Chelsea Green Publishing

Chelsea Green Blog

Eliot Coleman’s Discovery of Winter Gardening

In this excerpt from Four-Season Harvest: Organic Vegetables From Your Garden All Year Long, expert natural gardener Eliot Coleman recounts his discovery of year-round gardening.

The traditional American vegetable garden begins in May and ends in October. For the rest of the year the frugal home-garden household must depend on shelves lined with canning jars and a well-stocked freezer. Our frugal household presents a different picture. We no longer can or freeze the summer vegetables so as to have them reappear all winter. By the time the season ends for our traditional summer garden, we are eating out of our untraditional winter garden, a garden that begins in October and ends in May.

We adore fresh food, what we call”rea1 food,” the fresher the better. We have never considered the many-month-old embalmed remains of last summer’s harvest, whether canned or frozen, to be real food. Real food, the most pleasing to the palate and, as nutritional science increasingly reminds us, the most beneficial to health, means unprocessed whole foods like freshly harvested vegetables with all the crisp, crunchy, flavorful nutrition intact. So, when the summer vegetables are in season, we feast on beans, corn, tomatoes, and squash fresh from our summer garden. But, what about winter? What do we eat here in Maine when temperatures are frosty and snow is deep? Surprisingly, we keep right on eating fresh, home-grown food.

Our winter garden contains cold-weather foods such as spinach, tatsoi, scallions, and arugula that are as adapted to cold as the summer vegetables are to heat. The concept of a winter garden sits on the landscape like an undiscovered treasure. Undiscovered, because it seems impossible in a climate like ours where the sharp reality of winter cold intrudes. But some of us don’t accept reality without pushing its boundaries. We started challenging Jack Frost years ago. We soon had harvests extending until late fall and harvests beginning by early spring. We wanted more. Could we continue until December? Could we begin again in February? What if we adjusted our planting dates? What if we added a little more protection? Each success led to another. Eventually, we brought the latest fall harvest and the earliest spring harvest together. Voilà, the end of winter!

The surprise of our winter garden (and yours, too) is how simple it is. Winter vegetables will thrive in any winter climate with a little protection from wind and weather. No heating or high-tech systems are necessary. The keys to success are a new attitude and new crops. To better establish these new concepts in the new world, we have consulted the old world where the French have a long tradition of winter gardens. Four-Season Harvest describes fifteen years of experience with four-season harvesting in our own garden, plus the new inspirations we gained during a January pilgrimage to the winter gardens of southern France. That combination is a harvest of unparalleled bounty for fresh-food lovers across the U.S.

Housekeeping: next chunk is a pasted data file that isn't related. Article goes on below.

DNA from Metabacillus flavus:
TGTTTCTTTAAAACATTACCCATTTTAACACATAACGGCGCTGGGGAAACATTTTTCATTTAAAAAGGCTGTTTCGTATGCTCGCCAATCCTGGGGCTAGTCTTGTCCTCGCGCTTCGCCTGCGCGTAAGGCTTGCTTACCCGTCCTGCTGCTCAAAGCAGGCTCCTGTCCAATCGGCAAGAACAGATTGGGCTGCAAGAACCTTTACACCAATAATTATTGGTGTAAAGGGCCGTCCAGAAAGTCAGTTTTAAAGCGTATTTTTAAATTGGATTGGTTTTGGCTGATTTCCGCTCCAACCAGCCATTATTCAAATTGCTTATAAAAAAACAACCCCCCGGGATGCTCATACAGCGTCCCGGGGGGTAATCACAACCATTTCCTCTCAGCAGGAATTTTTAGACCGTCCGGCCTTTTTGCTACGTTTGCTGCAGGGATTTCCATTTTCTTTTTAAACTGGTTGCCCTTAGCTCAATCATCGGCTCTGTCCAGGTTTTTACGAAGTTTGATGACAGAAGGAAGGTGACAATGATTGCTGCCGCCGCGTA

10 Books to Curl Up With This Winter

William Wordsworth was right when he said, “Nature never did betray the heart that loved her.” Nevertheless, the cold, dark days of winter can still get the best of even Nature’s most tenderhearted admirer. What’s one to do? We here at Chelsea Green have concocted the perfect cabin fever remedy with our suggested winter reading […] Read More..

Top 8 Chelsea Green Books the Self-Styled Oregon Militia Should Read

The ongoing armed militia occupation of the Malheur National Wildlife Refuge in Oregon is showing no signs of ending — so, rather than send them snacks, or sex toys, we had an idea: Send them a book! Better yet, send them several Chelsea Green books. Don’t worry, we’ve picked five key titles that we think […] Read More..

Tracing the History of Cheddar with Cheesemonger Gordon Edgar

Cheddar is the world’s most ubiquitous and beloved cheese. You can find it nearly everywhere from macaroni and mousetraps to McDonald’s and mansions. Any cheese with so many fans has a story to tell, and Gordon Edgar is just the cheesemonger to tell it.In his book, Cheddar, Edgar traces the unexplored history of America’s most iconic cheese. Traveling […] Read More..

Winter Survival Tips From Mat Stein

Now that temperatures have started to dip below freezing and most folks living in colder climates have witnessed their first snow flurries of the season, it’s time to get serious about winter preparedness. Make sure you are ready for stormy weather and extreme cold on your next road trip with these winter driving tips from […] Read More..

A Book for the Fruit Nerd on Your Holiday Gift List

Have a fruit enthusiast on your holiday shopping list this year? Then give the gift that Booklist calls, “a thorough investigation of one wonderful fruit”—The Book of Pears by Joan Morgan.Sure cherries, plums, peaches, and other fruits have their unique qualities, but nothing quite compares to the pear’s luscious texture, richness of taste, and fragrance reminiscent […] Read More..
Follow us
Get every new post delivered to your inbox
Join millions of other followers
Powered By WPFruits.com